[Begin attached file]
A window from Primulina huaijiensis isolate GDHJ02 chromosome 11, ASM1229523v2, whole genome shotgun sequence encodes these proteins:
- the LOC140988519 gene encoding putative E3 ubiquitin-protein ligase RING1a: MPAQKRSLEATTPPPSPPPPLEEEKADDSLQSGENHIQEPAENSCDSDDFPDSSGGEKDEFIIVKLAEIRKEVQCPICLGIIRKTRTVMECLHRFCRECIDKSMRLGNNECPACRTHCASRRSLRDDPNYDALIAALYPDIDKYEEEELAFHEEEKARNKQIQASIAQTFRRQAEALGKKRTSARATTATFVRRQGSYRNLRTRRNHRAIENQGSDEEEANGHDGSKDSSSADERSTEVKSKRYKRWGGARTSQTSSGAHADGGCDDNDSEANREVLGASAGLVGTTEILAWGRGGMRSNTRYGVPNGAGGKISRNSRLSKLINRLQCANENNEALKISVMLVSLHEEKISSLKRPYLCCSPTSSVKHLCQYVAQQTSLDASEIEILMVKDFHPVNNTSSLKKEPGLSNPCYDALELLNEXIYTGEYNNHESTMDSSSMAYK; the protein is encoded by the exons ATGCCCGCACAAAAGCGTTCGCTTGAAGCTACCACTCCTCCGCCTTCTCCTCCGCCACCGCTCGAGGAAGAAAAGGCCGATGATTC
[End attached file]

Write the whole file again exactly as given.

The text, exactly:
A window from Primulina huaijiensis isolate GDHJ02 chromosome 11, ASM1229523v2, whole genome shotgun sequence encodes these proteins:
- the LOC140988519 gene encoding putative E3 ubiquitin-protein ligase RING1a: MPAQKRSLEATTPPPSPPPPLEEEKADDSLQSGENHIQEPAENSCDSDDFPDSSGGEKDEFIIVKLAEIRKEVQCPICLGIIRKTRTVMECLHRFCRECIDKSMRLGNNECPACRTHCASRRSLRDDPNYDALIAALYPDIDKYEEEELAFHEEEKARNKQIQASIAQTFRRQAEALGKKRTSARATTATFVRRQGSYRNLRTRRNHRAIENQGSDEEEANGHDGSKDSSSADERSTEVKSKRYKRWGGARTSQTSSGAHADGGCDDNDSEANREVLGASAGLVGTTEILAWGRGGMRSNTRYGVPNGAGGKISRNSRLSKLINRLQCANENNEALKISVMLVSLHEEKISSLKRPYLCCSPTSSVKHLCQYVAQQTSLDASEIEILMVKDFHPVNNTSSLKKEPGLSNPCYDALELLNEXIYTGEYNNHESTMDSSSMAYK; the protein is encoded by the exons ATGCCCGCACAAAAGCGTTCGCTTGAAGCTACCACTCCTCCGCCTTCTCCTCCGCCACCGCTCGAGGAAGAAAAGGCCGATGATTC